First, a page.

It seems most natural to allow for this by adding random sender and receiver effects to equation (2) of our paper; this would be a small technical modification to the model. This is similar to the specification of random effects in the p2-model by van Duijn et al. (2004), as pointed out by Snijders and van Duijn. Hoff suggests an eigenvalue decomposition model (Hoff, 2007) as an alternative. This seems less easily interpretable than a random-effects model but allows the separation of homophily and structural equivalence. In our experience, it is also computationally efficient, which is important for scaling the methods to larger networks.

Another important feature that our model does not include is what Snijders calls hierarchy and Butts calls asymmetry, namely the tendency in a given dyad for one member to send links and the other to receive them. As Snijders points out, this can also be represented at least partly by sender and receiver random effects, Butts suggests a simple and elegant generalization of this idea, in which each actor has a latent, possibly vector, ‘vertex potential’. This is an important contribution. Overall, we agree with Snijders's view that activity and popularity dimensions should be included by default in latent space modelling of social networks, and this is easy to do in our modelling framework.

Breiger, and Gruenberg and Francis point out that some social networks exhibit negative affect, as a result of which people with opposite attributes tend to attract. The clearest example is that of heterosexual sex networks. When the relevant attributes are observed, as in the sex network case, this could be dealt with naturally in our model by the inline image-term in equation (2), where xi,j represents dissimilarity (e.g. being of the opposite sex) and β0 is positive. It is indeed a challenge to adapt the model to the situation where opposites attract and the relevant attributes are unobserved, as Gruenberg and Francis remark.

Lawrance and Krackhardt ask how sensitive our results are to the conditional independence assumption in equation (1). We think that the answer is ‘not very’. In our model, links are conditionally independent given the unobserved latent variables zi; thus unconditionally they can be highly dependent. Indeed Hoff, citing Aldous (1985), points out that all social network data of this type can be represented as conditionally independent given some actor-specific latent variables, which provides some theoretical basis for thinking that the conditional independence assumption is not restrictive. As noted by Hunter and Snijders, this assumption can be tested by incorporating a more general exponential random-graph model (ERGM).

Model-based clustering specification

Our model specifies the distribution of latent positions within a cluster to be multivariate normal with a spherical covariance matrix. Robinson, Forster, Hennig and Lawson ask whether we could relax this assumption to allow a more general, non-spherical covariance matrix. We did experiment extensively with such a model and found that the results were often unstable and difficult to interpret. This seems to be because the amount of information in the data that is used to define, say, a cluster of seven monks is actually quite small, consisting of a small number of binary observations, and is not enough to specify a general covariance matrix with adequate precision. With the simpler model that we used, we did obtain stable and interpretable results.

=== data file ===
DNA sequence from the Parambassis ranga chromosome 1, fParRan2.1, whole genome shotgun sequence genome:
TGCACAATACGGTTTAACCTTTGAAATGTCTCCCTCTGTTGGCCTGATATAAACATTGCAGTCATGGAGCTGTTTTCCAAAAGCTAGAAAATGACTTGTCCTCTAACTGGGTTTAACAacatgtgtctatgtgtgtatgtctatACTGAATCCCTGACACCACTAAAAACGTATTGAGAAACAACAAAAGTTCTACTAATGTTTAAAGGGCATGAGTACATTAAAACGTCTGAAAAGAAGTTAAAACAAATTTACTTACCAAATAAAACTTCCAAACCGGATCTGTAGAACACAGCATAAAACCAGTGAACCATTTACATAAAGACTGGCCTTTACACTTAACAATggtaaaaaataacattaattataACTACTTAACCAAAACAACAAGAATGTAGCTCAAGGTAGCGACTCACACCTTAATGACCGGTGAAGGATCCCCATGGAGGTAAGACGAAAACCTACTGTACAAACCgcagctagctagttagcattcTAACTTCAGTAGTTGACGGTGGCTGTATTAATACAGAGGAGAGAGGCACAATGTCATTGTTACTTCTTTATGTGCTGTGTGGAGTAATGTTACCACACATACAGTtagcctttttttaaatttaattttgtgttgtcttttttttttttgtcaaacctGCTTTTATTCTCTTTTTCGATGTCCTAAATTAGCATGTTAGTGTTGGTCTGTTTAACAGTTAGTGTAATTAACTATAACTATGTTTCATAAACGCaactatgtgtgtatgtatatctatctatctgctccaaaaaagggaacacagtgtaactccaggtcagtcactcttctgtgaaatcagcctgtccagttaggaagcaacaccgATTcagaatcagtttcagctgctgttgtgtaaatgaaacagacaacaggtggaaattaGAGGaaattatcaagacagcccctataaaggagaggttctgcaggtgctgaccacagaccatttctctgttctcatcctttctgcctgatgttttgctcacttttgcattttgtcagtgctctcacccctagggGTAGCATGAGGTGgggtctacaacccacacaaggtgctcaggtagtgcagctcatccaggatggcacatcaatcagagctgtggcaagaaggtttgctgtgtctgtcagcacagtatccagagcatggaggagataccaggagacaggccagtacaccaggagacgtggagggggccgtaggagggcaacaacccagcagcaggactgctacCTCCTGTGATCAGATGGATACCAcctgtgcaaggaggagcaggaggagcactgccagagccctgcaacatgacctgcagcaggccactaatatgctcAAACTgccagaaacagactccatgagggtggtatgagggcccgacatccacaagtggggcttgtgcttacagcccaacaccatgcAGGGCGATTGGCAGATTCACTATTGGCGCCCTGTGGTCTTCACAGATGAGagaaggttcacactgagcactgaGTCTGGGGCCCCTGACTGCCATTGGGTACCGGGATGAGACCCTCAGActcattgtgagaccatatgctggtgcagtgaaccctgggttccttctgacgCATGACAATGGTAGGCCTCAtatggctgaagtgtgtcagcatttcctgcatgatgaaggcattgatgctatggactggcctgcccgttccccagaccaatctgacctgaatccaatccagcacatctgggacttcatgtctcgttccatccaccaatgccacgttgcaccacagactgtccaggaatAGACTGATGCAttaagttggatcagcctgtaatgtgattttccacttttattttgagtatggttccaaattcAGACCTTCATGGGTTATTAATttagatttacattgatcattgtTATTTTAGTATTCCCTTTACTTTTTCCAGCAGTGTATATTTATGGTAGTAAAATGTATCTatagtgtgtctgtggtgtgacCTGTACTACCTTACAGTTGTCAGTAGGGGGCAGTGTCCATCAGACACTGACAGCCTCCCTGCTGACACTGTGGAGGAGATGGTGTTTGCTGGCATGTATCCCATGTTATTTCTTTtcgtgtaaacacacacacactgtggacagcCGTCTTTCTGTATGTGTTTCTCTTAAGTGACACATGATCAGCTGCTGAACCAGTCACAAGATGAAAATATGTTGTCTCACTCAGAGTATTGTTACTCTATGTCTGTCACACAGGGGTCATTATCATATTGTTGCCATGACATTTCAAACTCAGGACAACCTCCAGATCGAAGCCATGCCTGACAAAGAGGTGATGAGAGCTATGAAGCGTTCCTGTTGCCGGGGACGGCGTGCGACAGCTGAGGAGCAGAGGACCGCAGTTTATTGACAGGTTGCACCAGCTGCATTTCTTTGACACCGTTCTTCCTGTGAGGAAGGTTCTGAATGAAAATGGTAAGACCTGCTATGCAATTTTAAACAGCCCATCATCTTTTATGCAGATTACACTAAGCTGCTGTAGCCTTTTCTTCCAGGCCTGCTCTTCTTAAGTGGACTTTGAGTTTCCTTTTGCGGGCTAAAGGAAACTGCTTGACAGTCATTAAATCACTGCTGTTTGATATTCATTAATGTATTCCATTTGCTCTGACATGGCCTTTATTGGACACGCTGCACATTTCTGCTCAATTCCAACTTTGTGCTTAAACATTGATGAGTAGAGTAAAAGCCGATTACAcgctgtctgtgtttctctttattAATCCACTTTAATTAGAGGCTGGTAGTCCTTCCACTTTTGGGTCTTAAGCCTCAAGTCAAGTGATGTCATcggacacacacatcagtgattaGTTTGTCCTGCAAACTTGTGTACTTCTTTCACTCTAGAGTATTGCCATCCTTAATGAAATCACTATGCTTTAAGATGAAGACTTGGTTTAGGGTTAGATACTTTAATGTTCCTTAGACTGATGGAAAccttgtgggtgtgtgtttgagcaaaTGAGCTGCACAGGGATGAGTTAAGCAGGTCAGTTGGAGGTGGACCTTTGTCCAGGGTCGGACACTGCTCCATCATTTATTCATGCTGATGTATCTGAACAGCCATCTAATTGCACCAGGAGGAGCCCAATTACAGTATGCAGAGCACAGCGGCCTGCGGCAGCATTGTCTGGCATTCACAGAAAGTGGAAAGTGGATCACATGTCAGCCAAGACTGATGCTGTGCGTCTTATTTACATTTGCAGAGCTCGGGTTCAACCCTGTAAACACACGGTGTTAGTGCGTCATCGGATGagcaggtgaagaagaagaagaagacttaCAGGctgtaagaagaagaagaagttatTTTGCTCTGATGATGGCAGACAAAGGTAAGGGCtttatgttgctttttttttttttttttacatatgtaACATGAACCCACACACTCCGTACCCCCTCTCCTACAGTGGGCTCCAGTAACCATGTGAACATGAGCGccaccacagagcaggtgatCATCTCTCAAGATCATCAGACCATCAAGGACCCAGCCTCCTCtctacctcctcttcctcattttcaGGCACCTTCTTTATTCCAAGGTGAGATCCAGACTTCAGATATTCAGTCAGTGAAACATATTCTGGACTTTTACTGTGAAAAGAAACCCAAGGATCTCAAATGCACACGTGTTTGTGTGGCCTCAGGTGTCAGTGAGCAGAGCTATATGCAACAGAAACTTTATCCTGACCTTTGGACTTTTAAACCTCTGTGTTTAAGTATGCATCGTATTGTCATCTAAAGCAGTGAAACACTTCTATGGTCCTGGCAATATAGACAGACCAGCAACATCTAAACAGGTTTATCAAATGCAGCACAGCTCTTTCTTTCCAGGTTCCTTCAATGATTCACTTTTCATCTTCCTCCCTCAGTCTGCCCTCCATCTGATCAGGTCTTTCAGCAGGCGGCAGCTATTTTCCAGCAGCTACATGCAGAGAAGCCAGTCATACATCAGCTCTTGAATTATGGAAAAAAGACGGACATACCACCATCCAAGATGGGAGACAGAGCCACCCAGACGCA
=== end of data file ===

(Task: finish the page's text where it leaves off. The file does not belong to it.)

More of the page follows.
Nevertheless, it is possible that in some cases a non-spherical model could be useful. For example, Bearman et al. (2004) reported ‘chaining’ effects in romantic networks of adolescents, and it is possible that such clusters could be represented by long thin mixture model components, with covariance matrices that have a high ratio of largest to smallest eigenvalues.

Robinson suggests the use of non-Gaussian components in the mixture model, and Atkinson and Longford point out that a mixture of normal distributions can represent a non-Gaussian shape rather than clustering. Our experience, however, is that network data do not provide enough information to support the use of non-Gaussian components or to lead to the use of more than one Gaussian component for a single cluster. These issues can be important for clustering observed data, but they seem much less relevant when clustering latent positions that are not very precisely determined by the data.

Hennig suggests the addition of a low intensity uniform noise component to the mixture model (3) to represent isolated actors with few or no links. This is an excellent idea, as isolated actors are common in social networks and are difficult to model. The use of a low intensity uniform noise component to represent outliers in model-based clustering was proposed by Banfield and Raftery (1993), and Hennig (2004) has shown that it leads to methods with good classical robustness properties when applied to observed data.

Choice of distance

We used the Euclidean distance between latent positions to specify our model. This has the advantage that the resulting positions can be represented in Euclidean space, which is useful for visualization and interpretation. However, as Snijders points out, other distances, such as the ultrametric, could also be used.